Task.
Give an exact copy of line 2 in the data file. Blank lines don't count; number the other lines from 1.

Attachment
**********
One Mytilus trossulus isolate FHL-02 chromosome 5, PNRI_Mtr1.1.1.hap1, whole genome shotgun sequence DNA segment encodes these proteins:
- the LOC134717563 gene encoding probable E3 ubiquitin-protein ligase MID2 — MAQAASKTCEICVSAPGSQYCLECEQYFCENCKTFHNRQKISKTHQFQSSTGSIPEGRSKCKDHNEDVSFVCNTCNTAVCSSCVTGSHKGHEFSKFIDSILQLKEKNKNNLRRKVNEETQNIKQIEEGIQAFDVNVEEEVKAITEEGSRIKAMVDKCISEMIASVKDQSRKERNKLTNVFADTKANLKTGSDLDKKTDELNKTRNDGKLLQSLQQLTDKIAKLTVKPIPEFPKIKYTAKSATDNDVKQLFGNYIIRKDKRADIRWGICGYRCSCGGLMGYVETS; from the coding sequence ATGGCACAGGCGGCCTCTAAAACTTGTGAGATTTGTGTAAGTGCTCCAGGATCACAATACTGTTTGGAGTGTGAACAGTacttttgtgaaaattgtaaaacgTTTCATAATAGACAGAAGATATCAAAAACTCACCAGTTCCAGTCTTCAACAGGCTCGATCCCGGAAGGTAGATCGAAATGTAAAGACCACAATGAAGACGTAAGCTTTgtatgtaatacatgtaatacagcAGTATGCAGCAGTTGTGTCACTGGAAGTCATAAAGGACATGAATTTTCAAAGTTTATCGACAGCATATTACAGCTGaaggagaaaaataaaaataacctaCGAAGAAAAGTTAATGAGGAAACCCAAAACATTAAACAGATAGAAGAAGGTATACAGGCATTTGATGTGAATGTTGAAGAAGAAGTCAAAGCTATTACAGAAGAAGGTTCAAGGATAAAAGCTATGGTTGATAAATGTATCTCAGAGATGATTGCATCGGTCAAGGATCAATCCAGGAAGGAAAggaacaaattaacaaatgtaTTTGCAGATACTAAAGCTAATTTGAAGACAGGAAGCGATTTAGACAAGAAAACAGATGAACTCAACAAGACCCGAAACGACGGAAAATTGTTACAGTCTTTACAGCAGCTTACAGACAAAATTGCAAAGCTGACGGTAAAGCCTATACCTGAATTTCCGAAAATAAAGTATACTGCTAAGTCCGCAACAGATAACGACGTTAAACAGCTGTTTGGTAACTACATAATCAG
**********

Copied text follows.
- the LOC134717563 gene encoding probable E3 ubiquitin-protein ligase MID2 — MAQAASKTCEICVSAPGSQYCLECEQYFCENCKTFHNRQKISKTHQFQSSTGSIPEGRSKCKDHNEDVSFVCNTCNTAVCSSCVTGSHKGHEFSKFIDSILQLKEKNKNNLRRKVNEETQNIKQIEEGIQAFDVNVEEEVKAITEEGSRIKAMVDKCISEMIASVKDQSRKERNKLTNVFADTKANLKTGSDLDKKTDELNKTRNDGKLLQSLQQLTDKIAKLTVKPIPEFPKIKYTAKSATDNDVKQLFGNYIIRKDKRADIRWGICGYRCSCGGLMGYVETS; from the coding sequence ATGGCACAGGCGGCCTCTAAAACTTGTGAGATTTGTGTAAGTGCTCCAGGATCACAATACTGTTTGGAGTGTGAACAGTacttttgtgaaaattgtaaaacgTTTCATAATAGACAGAAGATATCAAAAACTCACCAGTTCCAGTCTTCAACAGGCTCGATCCCGGAAGGTAGATCGAAATGTAAAGACCACAATGAAGACGTAAGCTTTgtatgtaatacatgtaatacagcAGTATGCAGCAGTTGTGTCACTGGAAGTCATAAAGGACATGAATTTTCAAAGTTTATCGACAGCATATTACAGCTGaaggagaaaaataaaaataacctaCGAAGAAAAGTTAATGAGGAAACCCAAAACATTAAACAGATAGAAGAAGGTATACAGGCATTTGATGTGAATGTTGAAGAAGAAGTCAAAGCTATTACAGAAGAAGGTTCAAGGATAAAAGCTATGGTTGATAAATGTATCTCAGAGATGATTGCATCGGTCAAGGATCAATCCAGGAAGGAAAggaacaaattaacaaatgtaTTTGCAGATACTAAAGCTAATTTGAAGACAGGAAGCGATTTAGACAAGAAAACAGATGAACTCAACAAGACCCGAAACGACGGAAAATTGTTACAGTCTTTACAGCAGCTTACAGACAAAATTGCAAAGCTGACGGTAAAGCCTATACCTGAATTTCCGAAAATAAAGTATACTGCTAAGTCCGCAACAGATAACGACGTTAAACAGCTGTTTGGTAACTACATAATCAG